Posts Tagged: NYRB

Darryl Pinckney

The Saturday Rumpus Interview: Darryl Pinckney

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If your family or your people are looking over your shoulder, change your seat or push them away. Ask them to trust you with the truth. ...more

Baldwin’s Paradoxes and Epithets

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Race was—is—the fundamental American issue, underlying not only all matters of public policy (economic inequality, criminal justice, housing, education) but the very psyche of the nation.

Nathaniel Rich, for the New York Review of Books, writes a loving tribute to and overview of the works of James Baldwin: the intellectual as impossible to be pinned down, writing transcendently about the present.

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Lorrie Moore on Wisconsin and Steven Avery

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Lorrie Moore writes an extensive ode to her weird home state of Wisconsin, and its newest national sensation, the Netflix documentary series Making a Murderer. The well-acclaimed Wisconsin author’s viewpoint on the series and its setting is interesting, to say the least, and well-deserving of its patented Lorrie Moore Exclamation Points.

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Strangely in the Middle

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If rats then represent terror and chickens innocent striving for something approaching authenticity, humans, for Lispector, are strangely in the middle, often stricken with fear, or handing out terror, but ready also to soar or break loose or achieve some freedom or be fully alert to their fate in a time short enough for one of her stories to be enacted.

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Patti Smith’s “Obsessively Literary” New Memoir

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Over at the New York Review of Books, Geoffrey O’Brien discusses iconic poet and punk-rocker Patti Smith’s new memoir, M Train:

What the book expresses supremely well is the tentativeness of every movement forward, the sense of following a path so risky, so sketchily perceptible, that at any moment one might go astray and never be heard from again, never perhaps even hear from the deepest part of oneself again.

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The President Chats Up Marilynne Robinson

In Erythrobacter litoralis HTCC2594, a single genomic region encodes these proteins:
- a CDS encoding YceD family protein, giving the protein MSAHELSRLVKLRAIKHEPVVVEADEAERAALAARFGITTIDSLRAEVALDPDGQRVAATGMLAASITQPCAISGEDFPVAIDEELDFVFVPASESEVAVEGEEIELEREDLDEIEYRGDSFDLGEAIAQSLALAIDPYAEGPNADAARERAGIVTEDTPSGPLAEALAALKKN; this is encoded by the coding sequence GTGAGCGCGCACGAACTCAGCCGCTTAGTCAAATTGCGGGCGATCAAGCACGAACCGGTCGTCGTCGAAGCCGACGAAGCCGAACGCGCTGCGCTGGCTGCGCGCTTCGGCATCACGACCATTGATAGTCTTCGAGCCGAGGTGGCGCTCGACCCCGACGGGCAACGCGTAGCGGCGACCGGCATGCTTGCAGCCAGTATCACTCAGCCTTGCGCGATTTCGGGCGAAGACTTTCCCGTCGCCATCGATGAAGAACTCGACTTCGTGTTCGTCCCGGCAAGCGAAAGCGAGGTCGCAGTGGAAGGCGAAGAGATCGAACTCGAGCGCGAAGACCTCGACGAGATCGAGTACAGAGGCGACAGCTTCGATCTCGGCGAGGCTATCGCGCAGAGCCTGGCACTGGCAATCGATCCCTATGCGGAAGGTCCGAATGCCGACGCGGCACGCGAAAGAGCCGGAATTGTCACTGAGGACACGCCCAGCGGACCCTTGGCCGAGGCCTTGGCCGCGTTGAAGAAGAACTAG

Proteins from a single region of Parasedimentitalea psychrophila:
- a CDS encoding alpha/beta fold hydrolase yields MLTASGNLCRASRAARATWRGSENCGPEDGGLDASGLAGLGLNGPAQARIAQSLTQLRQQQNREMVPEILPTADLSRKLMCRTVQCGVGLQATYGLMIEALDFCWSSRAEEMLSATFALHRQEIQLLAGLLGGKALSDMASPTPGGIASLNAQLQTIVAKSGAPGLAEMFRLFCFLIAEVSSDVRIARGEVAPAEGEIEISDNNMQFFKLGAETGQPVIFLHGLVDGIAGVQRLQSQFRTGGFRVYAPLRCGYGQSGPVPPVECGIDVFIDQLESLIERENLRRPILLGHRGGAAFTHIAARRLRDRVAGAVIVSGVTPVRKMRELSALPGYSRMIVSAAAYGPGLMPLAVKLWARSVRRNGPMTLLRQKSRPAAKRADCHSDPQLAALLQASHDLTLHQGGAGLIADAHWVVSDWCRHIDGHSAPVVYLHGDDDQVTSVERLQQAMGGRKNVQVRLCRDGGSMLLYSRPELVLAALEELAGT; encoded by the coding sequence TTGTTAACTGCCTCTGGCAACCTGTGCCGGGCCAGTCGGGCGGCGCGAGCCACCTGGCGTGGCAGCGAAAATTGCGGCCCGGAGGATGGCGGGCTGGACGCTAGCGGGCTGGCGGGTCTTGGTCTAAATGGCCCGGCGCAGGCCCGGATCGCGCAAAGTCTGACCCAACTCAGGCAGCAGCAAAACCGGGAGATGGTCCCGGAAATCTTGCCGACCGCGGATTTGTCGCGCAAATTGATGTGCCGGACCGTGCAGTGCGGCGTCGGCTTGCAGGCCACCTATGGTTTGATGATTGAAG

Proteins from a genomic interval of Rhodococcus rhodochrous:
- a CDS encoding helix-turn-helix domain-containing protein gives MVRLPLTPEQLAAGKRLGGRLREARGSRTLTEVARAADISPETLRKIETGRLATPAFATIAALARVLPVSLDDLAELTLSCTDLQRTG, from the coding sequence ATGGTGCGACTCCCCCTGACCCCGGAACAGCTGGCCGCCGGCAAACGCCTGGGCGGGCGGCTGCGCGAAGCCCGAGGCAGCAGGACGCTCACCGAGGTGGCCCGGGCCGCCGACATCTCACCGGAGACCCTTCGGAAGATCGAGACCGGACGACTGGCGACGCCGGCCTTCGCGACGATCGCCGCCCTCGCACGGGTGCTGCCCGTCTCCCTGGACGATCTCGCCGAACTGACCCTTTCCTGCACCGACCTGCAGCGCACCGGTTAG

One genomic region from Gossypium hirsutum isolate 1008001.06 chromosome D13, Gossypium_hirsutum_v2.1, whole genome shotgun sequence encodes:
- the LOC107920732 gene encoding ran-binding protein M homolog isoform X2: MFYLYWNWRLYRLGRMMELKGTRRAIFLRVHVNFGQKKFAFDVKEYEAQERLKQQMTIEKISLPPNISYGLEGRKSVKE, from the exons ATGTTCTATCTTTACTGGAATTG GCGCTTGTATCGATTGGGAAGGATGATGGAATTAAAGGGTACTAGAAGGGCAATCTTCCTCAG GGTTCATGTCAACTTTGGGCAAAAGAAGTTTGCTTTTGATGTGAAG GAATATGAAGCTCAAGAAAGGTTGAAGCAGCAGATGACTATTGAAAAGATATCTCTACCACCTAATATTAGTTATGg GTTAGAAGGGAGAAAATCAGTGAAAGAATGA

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We already know that President Obama is a well-read man, his trips to the bookstore always yielding stacks of books to devour, and now he tries his hand at interviewing one of his favorite authors, Marilynne Robinson. The New York Review of Books has the story:

But one of the things that I don’t get a chance to do as often as I’d like is just to have a conversation with somebody who I enjoy and I’m interested in; to hear from them and have a conversation with them about some of the broader cultural forces that shape our democracy and shape our ideas, and shape how we feel about citizenship and the direction that the country should be going in.

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The Lobster, or a Critique of Circe’s New Dating App

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In a world where no romantic attachment meant you were turned into an animal, which creature would your lonely self choose?

Francine Prose, author of Bullyville, Blue Angels, and many others, writes about the strange, wholly imagined parallel worlds of Yorgos Lanthimos, whose new movie The Lobster premiered at the New York Film Festival in August.

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The National Book of America, According to Borges

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The English tend to be reserved, reticent, but Shakespeare flows like a great river, he abounds in hyperbole and metaphor—he’s the complete opposite of an English person. Or, in Goethe’s case, we have the Germans who are easily roused to fanaticism but Goethe turns out to be the very opposite—a tolerant man… It’s as if each country looks for a form of antidote in the author it chooses.

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Word of the Day: Oblivescence

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(n.); the process of forgetting;

“Curiously enough, one cannot read a book: one can only reread it. When we read a book for the first time, the very process of laboriously moving our eyes from left to right, line after line, page after page, this complicated physical work upon the book, the very process of learning in terms of space and time what the book is about, this stands between us and artistic appreciation.”

–Vladmir Nabokov, from “Good Readers and Good Writers”

This week, Tim Parks takes us on a wonderfully meditative reflection on something we tend, as readers, to take for granted: the physical act of moving one’s eyes across the page, of engaging with words, and—unavoidably—forgetting them.

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Cut and Paste with Intention

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However crude, social media today allows us to cut and paste our world into a space (mostly) under our control.

Whether we’re posting on Pinterest (an action likened to tearing pages out of a magazine to share with friends), retweeting news updates, or liking songs on Facebook, the internet serves as a new scrapbook of sorts.

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